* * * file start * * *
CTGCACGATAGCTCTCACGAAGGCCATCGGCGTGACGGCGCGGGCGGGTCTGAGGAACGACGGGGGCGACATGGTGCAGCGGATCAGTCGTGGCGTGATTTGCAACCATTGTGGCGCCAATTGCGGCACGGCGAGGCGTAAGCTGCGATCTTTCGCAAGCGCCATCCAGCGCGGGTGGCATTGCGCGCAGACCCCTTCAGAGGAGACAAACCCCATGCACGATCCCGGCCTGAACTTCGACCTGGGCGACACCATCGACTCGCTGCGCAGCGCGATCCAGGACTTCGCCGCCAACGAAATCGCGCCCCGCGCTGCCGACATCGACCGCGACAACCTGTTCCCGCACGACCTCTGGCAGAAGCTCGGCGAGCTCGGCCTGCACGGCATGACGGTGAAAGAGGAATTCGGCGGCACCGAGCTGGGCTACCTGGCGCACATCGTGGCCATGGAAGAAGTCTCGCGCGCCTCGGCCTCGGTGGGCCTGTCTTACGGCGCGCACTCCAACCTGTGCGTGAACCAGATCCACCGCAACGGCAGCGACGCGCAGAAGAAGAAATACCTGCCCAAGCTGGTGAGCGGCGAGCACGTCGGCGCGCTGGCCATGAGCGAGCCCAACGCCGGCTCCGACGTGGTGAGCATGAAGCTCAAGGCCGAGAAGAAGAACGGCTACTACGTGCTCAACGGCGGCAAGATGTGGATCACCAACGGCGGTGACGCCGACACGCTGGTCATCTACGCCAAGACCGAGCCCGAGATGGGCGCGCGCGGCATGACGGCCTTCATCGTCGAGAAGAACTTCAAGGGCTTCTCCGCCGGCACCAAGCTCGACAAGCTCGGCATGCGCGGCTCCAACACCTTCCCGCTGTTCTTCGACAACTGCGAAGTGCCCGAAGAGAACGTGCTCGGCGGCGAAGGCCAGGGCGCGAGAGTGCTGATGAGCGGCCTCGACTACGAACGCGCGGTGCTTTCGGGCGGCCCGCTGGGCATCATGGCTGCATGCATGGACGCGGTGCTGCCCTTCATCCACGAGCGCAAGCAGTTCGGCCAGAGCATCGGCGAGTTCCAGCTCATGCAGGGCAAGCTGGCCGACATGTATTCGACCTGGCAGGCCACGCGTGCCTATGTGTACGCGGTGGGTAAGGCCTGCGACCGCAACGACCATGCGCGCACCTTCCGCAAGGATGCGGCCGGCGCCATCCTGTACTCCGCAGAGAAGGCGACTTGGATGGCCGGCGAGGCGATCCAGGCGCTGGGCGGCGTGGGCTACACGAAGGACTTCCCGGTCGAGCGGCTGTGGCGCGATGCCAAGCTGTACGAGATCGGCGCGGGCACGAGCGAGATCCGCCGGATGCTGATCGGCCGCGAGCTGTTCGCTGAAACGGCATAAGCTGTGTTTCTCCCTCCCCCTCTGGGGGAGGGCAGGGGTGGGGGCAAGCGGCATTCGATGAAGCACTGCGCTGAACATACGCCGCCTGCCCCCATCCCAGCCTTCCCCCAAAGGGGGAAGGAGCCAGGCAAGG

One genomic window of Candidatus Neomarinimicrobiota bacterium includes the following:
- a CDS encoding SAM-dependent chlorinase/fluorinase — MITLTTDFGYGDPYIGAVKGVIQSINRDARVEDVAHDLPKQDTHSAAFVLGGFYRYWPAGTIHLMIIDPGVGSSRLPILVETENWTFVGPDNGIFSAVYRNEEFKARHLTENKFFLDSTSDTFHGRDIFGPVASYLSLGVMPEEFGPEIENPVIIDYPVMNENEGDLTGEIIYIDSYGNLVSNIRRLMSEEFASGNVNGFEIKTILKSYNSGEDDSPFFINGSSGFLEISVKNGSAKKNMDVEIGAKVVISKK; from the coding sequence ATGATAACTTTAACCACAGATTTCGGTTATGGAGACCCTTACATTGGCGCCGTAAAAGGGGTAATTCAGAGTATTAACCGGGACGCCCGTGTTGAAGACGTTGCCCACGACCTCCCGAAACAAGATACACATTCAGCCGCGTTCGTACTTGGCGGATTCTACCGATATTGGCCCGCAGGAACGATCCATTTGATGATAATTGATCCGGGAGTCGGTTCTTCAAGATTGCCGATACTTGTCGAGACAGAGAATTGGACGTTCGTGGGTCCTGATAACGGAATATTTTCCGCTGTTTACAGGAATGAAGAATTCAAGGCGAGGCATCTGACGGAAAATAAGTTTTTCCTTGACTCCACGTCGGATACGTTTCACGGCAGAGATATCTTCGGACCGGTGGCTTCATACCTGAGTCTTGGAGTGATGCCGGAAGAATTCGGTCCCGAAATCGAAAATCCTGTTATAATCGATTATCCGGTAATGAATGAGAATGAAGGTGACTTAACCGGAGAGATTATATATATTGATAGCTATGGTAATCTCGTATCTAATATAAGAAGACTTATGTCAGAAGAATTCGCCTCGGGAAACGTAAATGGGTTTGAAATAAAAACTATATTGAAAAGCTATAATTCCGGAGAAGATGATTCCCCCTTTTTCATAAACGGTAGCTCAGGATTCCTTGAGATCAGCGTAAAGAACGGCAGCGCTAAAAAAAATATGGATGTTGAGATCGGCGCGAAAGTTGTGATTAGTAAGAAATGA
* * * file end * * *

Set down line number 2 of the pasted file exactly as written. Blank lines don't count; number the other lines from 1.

One genomic window of Candidatus Neomarinimicrobiota bacterium includes the following: